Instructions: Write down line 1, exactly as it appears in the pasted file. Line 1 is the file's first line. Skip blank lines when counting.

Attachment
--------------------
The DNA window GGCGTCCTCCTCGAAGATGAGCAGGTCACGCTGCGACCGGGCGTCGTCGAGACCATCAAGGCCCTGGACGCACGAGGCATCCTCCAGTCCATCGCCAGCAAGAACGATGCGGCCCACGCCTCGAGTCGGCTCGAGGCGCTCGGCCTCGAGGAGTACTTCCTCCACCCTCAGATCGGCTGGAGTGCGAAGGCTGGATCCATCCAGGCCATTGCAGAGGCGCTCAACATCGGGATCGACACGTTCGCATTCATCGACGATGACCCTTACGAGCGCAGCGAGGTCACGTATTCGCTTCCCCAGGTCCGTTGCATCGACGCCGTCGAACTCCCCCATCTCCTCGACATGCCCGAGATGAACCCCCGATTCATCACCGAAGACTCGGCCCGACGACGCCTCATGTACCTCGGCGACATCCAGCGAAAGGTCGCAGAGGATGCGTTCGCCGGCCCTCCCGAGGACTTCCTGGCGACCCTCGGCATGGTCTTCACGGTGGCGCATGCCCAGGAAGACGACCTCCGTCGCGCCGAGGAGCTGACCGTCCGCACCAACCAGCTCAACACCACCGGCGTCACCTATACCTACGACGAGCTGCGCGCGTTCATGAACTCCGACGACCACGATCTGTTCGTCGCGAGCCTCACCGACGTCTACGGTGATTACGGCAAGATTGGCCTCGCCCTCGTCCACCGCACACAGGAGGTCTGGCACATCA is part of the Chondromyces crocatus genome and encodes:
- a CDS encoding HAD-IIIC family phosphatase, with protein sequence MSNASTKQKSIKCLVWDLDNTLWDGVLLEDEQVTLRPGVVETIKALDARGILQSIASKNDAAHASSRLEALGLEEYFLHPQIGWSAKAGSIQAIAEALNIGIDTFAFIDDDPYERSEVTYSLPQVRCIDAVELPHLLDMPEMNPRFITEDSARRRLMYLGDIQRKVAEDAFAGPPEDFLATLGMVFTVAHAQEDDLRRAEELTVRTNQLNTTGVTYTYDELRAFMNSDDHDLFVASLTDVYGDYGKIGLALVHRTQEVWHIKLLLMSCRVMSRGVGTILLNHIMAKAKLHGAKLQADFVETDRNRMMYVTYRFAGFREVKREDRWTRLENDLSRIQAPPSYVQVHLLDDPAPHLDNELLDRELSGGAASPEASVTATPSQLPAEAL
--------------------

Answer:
The DNA window GGCGTCCTCCTCGAAGATGAGCAGGTCACGCTGCGACCGGGCGTCGTCGAGACCATCAAGGCCCTGGACGCACGAGGCATCCTCCAGTCCATCGCCAGCAAGAACGATGCGGCCCACGCCTCGAGTCGGCTCGAGGCGCTCGGCCTCGAGGAGTACTTCCTCCACCCTCAGATCGGCTGGAGTGCGAAGGCTGGATCCATCCAGGCCATTGCAGAGGCGCTCAACATCGGGATCGACACGTTCGCATTCATCGACGATGACCCTTACGAGCGCAGCGAGGTCACGTATTCGCTTCCCCAGGTCCGTTGCATCGACGCCGTCGAACTCCCCCATCTCCTCGACATGCCCGAGATGAACCCCCGATTCATCACCGAAGACTCGGCCCGACGACGCCTCATGTACCTCGGCGACATCCAGCGAAAGGTCGCAGAGGATGCGTTCGCCGGCCCTCCCGAGGACTTCCTGGCGACCCTCGGCATGGTCTTCACGGTGGCGCATGCCCAGGAAGACGACCTCCGTCGCGCCGAGGAGCTGACCGTCCGCACCAACCAGCTCAACACCACCGGCGTCACCTATACCTACGACGAGCTGCGCGCGTTCATGAACTCCGACGACCACGATCTGTTCGTCGCGAGCCTCACCGACGTCTACGGTGATTACGGCAAGATTGGCCTCGCCCTCGTCCACCGCACACAGGAGGTCTGGCACATCA is part of the Chondromyces crocatus genome and encodes: